Francophiles can appreciate The Artist’s Road blogs about famous artists including Van Gogh and Cezanne, along with step-by-step painting demonstrations of treasured landscapes in Provence.
Featured stories include:
• In the Footsteps of Van Gogh – Part I and II
• In the Footsteps of Cezanne, Painting in Provence
• Step-by-Step watercolor plein air painting demonstration, Le Pont d'Avignon, by John Hulsey
• Through the Trees, Lourmarin,"Learn to Develop a Point of View"
• An Artist’s Tour of Provence – Parts I, II, III, and IV
• Ochre - The Color of Provence
• Poppy Fields near Ventabren
• Casein - An Overlooked Medium
• French Language Tips for Artists
You may also view their remarkable works of art at their website:
Do you feel inspired to explore your artistic abilities? This summer John and Ann are offering online workshops for those interested in capturing beauty:
www.the artists road.net
By Rebecca Smith
There is no shortage of beautiful chateaus dotting the French countryside. But one is known distinctly as the “Château des Dames”, the “Ladies’ Château”. It is the Château de Chenonceau located in the Loire Valley and is so called because it has been designed and owned predominantly by women, a remarkable feat, especially considering the times. The transitions have not always been smooth or managed with female solidarity, but women can herald it a glowing success story nonetheless.
An exquisite model of French Renaissance architecture, Chenonceau elegantly spans the River Cher and includes a moat-enclosed courtyard. Early in the 1500s it was but a dilapidated manor house and mill. Thomas Bohier bought it from the Lord of Marques and tore it down, leaving only the well and tower. Bohier’s wife, Catherine Briçonnet, then designed and commissioned the new structure. Of special note are the grande entrance and France’s first straight staircase.
Sold in 1535 by their wayward son to King François I, it was turned over to Diane of Poitiers, the young mistress of his son, Henri II. Diane expanded the estate adding formal gardens, a bridge across the river and a farm and vineyard, all of which turned a tidy profit.
When the king was killed in a tournament in 1559, Catherine de Medici, his widow, in, it is thought, a fit of spite, sent Diane packing and took control. She then revamped the landscaping and added new structures. Those included an elegant 60-meter long, 2-story gallery atop the bridge. It was at that time that Chenonceau became the site of numerous balls and galas and fireworks and became famous for its revelry and pomp.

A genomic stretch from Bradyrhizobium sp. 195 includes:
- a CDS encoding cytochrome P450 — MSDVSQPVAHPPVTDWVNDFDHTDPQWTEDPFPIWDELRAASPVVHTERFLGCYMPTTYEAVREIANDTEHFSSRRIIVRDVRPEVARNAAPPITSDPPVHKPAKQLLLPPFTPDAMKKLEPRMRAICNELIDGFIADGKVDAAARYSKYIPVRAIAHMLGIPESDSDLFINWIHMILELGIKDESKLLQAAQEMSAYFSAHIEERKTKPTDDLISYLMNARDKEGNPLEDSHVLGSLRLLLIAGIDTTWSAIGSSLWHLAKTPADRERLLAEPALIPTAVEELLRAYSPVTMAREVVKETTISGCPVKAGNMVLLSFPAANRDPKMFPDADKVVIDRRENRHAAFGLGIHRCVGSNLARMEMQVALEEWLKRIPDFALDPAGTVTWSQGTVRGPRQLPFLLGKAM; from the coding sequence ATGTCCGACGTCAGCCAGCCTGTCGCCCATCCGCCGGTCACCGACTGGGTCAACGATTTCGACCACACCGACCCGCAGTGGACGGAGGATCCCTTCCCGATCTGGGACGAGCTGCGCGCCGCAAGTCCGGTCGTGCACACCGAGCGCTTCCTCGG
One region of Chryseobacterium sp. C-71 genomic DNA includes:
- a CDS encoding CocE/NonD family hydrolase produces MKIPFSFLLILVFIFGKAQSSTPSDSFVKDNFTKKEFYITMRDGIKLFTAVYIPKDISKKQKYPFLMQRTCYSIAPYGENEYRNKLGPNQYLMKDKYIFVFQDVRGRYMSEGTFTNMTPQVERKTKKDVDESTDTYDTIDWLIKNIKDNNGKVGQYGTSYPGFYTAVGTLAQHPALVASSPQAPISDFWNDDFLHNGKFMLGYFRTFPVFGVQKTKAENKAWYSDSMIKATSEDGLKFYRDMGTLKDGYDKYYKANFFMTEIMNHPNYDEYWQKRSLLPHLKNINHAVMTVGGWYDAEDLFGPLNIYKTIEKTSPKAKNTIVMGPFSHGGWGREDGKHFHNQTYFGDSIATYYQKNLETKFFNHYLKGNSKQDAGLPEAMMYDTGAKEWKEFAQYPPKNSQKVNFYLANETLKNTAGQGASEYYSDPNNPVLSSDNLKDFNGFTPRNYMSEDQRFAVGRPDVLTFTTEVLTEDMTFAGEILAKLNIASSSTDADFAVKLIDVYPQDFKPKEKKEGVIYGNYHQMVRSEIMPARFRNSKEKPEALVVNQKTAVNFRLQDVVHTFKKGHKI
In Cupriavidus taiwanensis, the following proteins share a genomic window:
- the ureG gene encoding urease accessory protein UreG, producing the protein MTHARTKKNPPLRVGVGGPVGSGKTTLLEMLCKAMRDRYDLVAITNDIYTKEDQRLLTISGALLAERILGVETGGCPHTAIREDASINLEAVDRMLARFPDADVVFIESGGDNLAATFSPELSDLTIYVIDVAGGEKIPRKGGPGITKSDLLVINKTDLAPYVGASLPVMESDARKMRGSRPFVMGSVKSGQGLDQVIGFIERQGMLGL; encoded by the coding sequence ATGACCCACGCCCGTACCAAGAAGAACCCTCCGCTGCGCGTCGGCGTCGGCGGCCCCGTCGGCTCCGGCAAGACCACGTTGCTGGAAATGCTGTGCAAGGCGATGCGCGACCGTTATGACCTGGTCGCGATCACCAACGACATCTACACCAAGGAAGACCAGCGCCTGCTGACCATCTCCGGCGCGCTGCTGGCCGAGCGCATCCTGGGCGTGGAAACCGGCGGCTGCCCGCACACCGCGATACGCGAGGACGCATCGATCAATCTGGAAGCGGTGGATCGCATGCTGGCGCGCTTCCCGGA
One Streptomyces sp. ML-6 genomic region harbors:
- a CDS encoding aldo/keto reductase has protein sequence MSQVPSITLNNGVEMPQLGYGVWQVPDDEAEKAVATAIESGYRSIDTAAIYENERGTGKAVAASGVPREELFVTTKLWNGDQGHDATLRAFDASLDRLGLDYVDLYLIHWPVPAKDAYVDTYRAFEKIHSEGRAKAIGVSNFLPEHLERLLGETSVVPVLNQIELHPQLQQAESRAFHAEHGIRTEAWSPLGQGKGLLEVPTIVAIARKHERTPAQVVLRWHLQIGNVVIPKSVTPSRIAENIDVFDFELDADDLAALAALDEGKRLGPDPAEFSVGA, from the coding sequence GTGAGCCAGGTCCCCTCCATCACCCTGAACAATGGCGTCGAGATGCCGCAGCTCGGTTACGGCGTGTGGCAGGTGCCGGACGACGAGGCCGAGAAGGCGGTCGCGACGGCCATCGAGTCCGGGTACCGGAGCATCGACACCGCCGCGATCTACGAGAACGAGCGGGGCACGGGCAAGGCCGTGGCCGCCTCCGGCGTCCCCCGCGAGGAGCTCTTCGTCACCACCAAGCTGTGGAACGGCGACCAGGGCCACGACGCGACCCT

That changed completely when the subsequent owner, Louise de Lorraine, took possession of it after the assassination of her husband, Henri III. She instilled an atmosphere of grief and sadness. She herself wore mourning white and had the ceilings painted white, as well. Indeed, she was known as the Reine Blanche.
Upon her death, the castle was bequeathed to her niece and, after that, was acquired by Farmer General Dupin, whose wife became its next ruler. Madame Dupin added a new intellectual touch. She initiated a salon of many of the most renowned minds of the time. She also was widely known and beloved for her charity work, which may have saved Chenonceau from being destroyed during the French Revolution.
In 1864 the chateau was bought by Madame Pelouze, who spared little expense in renovating and embellishing the property, rearranging statues and replenishing interior art and decorations.
Today thousands of visitors enjoy Chenonceau; it is one of the most photographed of all the chateaus. Attracting the photographers are a splendid 16th century fireplace and mantel, superb Flemish tapestries, stained glass windows in the chapel (replaced after being destroyed in WWII), glass cabinets with the signatures of past inhabitants, a library and Bureau Vert, paintings by Rubens and Mignard, and the glorious history-making straight staircase leading up to the Five Queens’ Bedroom. The gallery atop the bridge, which served as a hospital during WWII and as the symbolic boundary between Free and Occupied France, is certainly a highlight. As is the Wax Museum, which relates the long, intriguing history of the estate.
The Miller family are the current owners but undoubtedly the entire country, and women, in particular, feel a proud ownership of La Merveille du Val-de-Loire, the Wonder of the Loire Valley.
Chenonceau with historical guided tour - 3D: sketchfab.com/3d-models/chenonceau-with-historical-guided-tour-bab90b3131d74b699a428d0804d6e9c6